|used by permission of ZenithAir
view of Sleeping Lade with feet at right
Susitna is known to locals as Sleeping Lady after a well-told Alaska
legend. If you look closely you can see a silhouette of a woman
stretched out and sleeping on her side. Mount Susitna is just one of six
mountain ranges visible from downtown Anchorage.
matter what angle they are viewed from, mountains make a stunning part
of the Anchorage skyline. The Chugach Mountains stretch up to the city
from the east, and Mount McKinley, North America’s tallest mountain,
summons from the Alaska Range to the north. The Kenai Mountains,
Talkeetnas, Tordrillos and even the Aleutians can also be spotted from
the city. Alaska’s most awe-inspiring peaks are within easy reach of
Anchorage and each range holds a vast array of adventures.
The Chugach Mountains
The wilderness area of Chugach State Park
borders Anchorage and is one of the nation’s largest parks. Full of a
variety of plant and wildlife, it is a favorite for hikers, backpackers
and climbers in the summer and skiers and snowshoe enthusiasts in the
winter months. The range is full of spectacular vistas and peaks that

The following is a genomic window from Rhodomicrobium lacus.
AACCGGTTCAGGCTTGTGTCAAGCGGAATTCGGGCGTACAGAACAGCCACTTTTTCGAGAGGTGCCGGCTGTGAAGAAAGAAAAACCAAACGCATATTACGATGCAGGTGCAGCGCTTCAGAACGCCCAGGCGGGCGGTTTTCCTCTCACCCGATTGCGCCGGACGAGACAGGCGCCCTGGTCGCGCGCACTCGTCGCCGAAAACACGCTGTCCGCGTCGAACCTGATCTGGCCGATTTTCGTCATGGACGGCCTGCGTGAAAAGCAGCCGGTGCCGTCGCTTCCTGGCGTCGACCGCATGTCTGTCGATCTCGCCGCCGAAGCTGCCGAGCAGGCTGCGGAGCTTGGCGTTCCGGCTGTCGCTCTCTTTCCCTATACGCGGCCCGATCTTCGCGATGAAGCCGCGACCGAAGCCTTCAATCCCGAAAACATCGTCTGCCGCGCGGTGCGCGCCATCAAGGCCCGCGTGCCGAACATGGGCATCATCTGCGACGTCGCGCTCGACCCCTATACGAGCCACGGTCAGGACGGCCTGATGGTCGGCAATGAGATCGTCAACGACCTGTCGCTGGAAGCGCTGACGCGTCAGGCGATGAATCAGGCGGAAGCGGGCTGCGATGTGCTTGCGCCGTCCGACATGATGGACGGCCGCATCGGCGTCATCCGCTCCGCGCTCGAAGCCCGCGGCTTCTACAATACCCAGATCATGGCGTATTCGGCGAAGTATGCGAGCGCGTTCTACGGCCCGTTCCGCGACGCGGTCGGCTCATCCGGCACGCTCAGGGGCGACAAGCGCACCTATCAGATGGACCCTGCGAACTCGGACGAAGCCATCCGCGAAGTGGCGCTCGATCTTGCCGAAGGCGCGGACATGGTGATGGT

rise as high as 13,176 feet.
The Kenai Mountains
Separated from the Chugach Mountains by the waters of Turnagain Arm,
the Kenai Mountains share a common history, dating to 65 million years
ago. The Kenai area is famous for its trophy fishing, but it’s also a
great place for wildlife viewing. There are plenty of recreational areas
for bikers, hikers, skiers, snowshoers and sightseers. While Kenai’s
largest salmon is a whopping 97 pounds, its highest peak is 6,000 feet.
The Talkeetna Range
An hour away from Anchorage, the Talkeetna Range borders the
Matanuska Valley. Among its many attractions is Hatcher Pass which
features Independence Historic Gold Mine and recreational activities such as hiking, climbing, snowboarding and telemark skiing.
The Alaska Range
Standing tall in the Alaska Range – not to mention the minds of
adventurers – Mount McKinley is the tallest mountain on the continent
climbing to 20,320 feet. Also referred to as Denali, the summit summons
climbers during Alaska’s summer climbing season. But almost anyone can
climb to the highest mountain altitudes; flightseeing charters can take
guests over rocky valleys and glacial icefields around the towering
spires of the Alaska Range. Flights are available year round from Lake
Hood Seaplane Base, Merrill Field or Talkeetna, Alaska. Even if you
don’t leave terra firma, Denali – as well as nearby Mount Foraker
(17,400 feet) and Mount Hunter (14,573 feet) – can be seen from downtown
Anchorage on a clear day.
Alaska travel information on everything from outdoor adventures to
metropolitan amenities. The photo is used by permission.